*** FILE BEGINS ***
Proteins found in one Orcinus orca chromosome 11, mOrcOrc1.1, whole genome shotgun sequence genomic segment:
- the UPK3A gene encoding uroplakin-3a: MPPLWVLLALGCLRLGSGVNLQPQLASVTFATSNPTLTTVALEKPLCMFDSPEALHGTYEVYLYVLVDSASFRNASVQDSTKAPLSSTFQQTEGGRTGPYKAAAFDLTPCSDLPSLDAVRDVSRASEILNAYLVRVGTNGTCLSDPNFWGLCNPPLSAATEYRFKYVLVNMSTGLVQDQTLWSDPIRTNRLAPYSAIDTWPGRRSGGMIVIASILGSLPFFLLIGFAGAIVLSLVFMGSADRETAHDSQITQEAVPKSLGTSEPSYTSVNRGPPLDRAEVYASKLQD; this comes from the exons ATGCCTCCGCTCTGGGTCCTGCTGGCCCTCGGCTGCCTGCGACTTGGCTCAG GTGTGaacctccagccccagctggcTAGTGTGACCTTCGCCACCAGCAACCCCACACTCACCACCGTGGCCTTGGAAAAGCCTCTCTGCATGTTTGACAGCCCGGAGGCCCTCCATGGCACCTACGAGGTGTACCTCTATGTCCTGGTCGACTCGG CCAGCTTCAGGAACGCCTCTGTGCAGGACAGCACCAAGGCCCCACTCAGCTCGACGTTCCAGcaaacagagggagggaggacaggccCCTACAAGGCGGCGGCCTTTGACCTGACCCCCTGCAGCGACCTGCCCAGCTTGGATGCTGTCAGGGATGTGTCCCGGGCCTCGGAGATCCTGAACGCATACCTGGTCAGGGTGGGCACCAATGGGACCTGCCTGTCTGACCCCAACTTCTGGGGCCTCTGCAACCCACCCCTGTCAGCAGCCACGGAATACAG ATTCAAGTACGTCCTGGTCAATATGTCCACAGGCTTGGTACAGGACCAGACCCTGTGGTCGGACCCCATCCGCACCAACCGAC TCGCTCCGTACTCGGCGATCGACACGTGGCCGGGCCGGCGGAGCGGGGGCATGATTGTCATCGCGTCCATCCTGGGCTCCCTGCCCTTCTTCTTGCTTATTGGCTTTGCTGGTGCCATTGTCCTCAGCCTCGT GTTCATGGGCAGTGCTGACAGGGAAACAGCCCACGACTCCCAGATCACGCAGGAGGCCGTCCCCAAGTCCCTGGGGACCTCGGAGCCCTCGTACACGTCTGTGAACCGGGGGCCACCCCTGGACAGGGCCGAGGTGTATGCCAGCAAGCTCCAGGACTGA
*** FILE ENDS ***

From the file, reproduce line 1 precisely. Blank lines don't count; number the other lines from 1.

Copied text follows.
Proteins found in one Orcinus orca chromosome 11, mOrcOrc1.1, whole genome shotgun sequence genomic segment: